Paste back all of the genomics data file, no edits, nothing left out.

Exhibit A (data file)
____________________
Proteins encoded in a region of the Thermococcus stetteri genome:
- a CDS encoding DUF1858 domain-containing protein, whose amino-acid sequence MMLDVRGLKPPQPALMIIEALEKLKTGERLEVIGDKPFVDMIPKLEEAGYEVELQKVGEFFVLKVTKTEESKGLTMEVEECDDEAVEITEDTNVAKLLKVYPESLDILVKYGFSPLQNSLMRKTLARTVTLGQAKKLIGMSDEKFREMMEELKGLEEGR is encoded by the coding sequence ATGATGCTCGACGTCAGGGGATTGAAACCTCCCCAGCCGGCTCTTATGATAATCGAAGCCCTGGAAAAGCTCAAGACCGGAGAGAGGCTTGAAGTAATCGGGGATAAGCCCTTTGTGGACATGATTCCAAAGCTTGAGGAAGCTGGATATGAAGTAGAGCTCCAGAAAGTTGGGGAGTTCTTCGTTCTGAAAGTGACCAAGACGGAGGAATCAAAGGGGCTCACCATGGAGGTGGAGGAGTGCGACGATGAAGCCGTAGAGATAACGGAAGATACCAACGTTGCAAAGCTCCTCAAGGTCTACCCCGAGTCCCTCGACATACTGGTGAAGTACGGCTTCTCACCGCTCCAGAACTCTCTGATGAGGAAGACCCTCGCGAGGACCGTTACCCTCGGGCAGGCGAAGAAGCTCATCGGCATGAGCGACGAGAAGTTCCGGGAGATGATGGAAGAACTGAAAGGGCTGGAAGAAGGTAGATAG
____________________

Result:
Proteins encoded in a region of the Thermococcus stetteri genome:
- a CDS encoding DUF1858 domain-containing protein, whose amino-acid sequence MMLDVRGLKPPQPALMIIEALEKLKTGERLEVIGDKPFVDMIPKLEEAGYEVELQKVGEFFVLKVTKTEESKGLTMEVEECDDEAVEITEDTNVAKLLKVYPESLDILVKYGFSPLQNSLMRKTLARTVTLGQAKKLIGMSDEKFREMMEELKGLEEGR is encoded by the coding sequence ATGATGCTCGACGTCAGGGGATTGAAACCTCCCCAGCCGGCTCTTATGATAATCGAAGCCCTGGAAAAGCTCAAGACCGGAGAGAGGCTTGAAGTAATCGGGGATAAGCCCTTTGTGGACATGATTCCAAAGCTTGAGGAAGCTGGATATGAAGTAGAGCTCCAGAAAGTTGGGGAGTTCTTCGTTCTGAAAGTGACCAAGACGGAGGAATCAAAGGGGCTCACCATGGAGGTGGAGGAGTGCGACGATGAAGCCGTAGAGATAACGGAAGATACCAACGTTGCAAAGCTCCTCAAGGTCTACCCCGAGTCCCTCGACATACTGGTGAAGTACGGCTTCTCACCGCTCCAGAACTCTCTGATGAGGAAGACCCTCGCGAGGACCGTTACCCTCGGGCAGGCGAAGAAGCTCATCGGCATGAGCGACGAGAAGTTCCGGGAGATGATGGAAGAACTGAAAGGGCTGGAAGAAGGTAGATAG